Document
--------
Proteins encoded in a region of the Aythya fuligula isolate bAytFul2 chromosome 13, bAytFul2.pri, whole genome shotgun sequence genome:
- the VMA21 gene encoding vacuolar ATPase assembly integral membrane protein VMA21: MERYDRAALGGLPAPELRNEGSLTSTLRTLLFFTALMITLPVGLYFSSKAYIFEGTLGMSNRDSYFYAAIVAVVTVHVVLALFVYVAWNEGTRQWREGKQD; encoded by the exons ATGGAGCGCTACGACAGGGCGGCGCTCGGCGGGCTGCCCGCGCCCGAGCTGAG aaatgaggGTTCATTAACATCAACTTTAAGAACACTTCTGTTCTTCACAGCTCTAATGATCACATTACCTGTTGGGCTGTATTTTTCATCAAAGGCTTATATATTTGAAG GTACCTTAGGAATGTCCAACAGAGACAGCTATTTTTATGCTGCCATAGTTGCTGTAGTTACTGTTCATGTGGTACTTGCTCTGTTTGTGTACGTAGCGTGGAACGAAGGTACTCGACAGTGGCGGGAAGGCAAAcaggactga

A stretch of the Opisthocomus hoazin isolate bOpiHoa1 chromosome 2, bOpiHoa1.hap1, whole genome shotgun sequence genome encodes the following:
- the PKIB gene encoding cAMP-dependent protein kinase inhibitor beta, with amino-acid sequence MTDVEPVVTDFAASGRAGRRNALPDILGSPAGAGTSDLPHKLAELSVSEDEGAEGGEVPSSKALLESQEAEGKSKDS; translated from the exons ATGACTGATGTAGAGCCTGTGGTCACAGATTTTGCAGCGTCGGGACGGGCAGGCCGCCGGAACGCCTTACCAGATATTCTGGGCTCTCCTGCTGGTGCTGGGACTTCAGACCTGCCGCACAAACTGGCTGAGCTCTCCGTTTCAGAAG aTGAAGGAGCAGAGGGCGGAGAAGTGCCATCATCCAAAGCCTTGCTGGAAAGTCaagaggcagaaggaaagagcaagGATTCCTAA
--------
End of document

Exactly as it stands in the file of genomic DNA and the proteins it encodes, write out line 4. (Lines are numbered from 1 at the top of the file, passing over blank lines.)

- the PKIB gene encoding cAMP-dependent protein kinase inhibitor beta, with amino-acid sequence MTDVEPVVTDFAASGRAGRRNALPDILGSPAGAGTSDLPHKLAELSVSEDEGAEGGEVPSSKALLESQEAEGKSKDS; translated from the exons ATGACTGATGTAGAGCCTGTGGTCACAGATTTTGCAGCGTCGGGACGGGCAGGCCGCCGGAACGCCTTACCAGATATTCTGGGCTCTCCTGCTGGTGCTGGGACTTCAGACCTGCCGCACAAACTGGCTGAGCTCTCCGTTTCAGAAG aTGAAGGAGCAGAGGGCGGAGAAGTGCCATCATCCAAAGCCTTGCTGGAAAGTCaagaggcagaaggaaagagcaagGATTCCTAA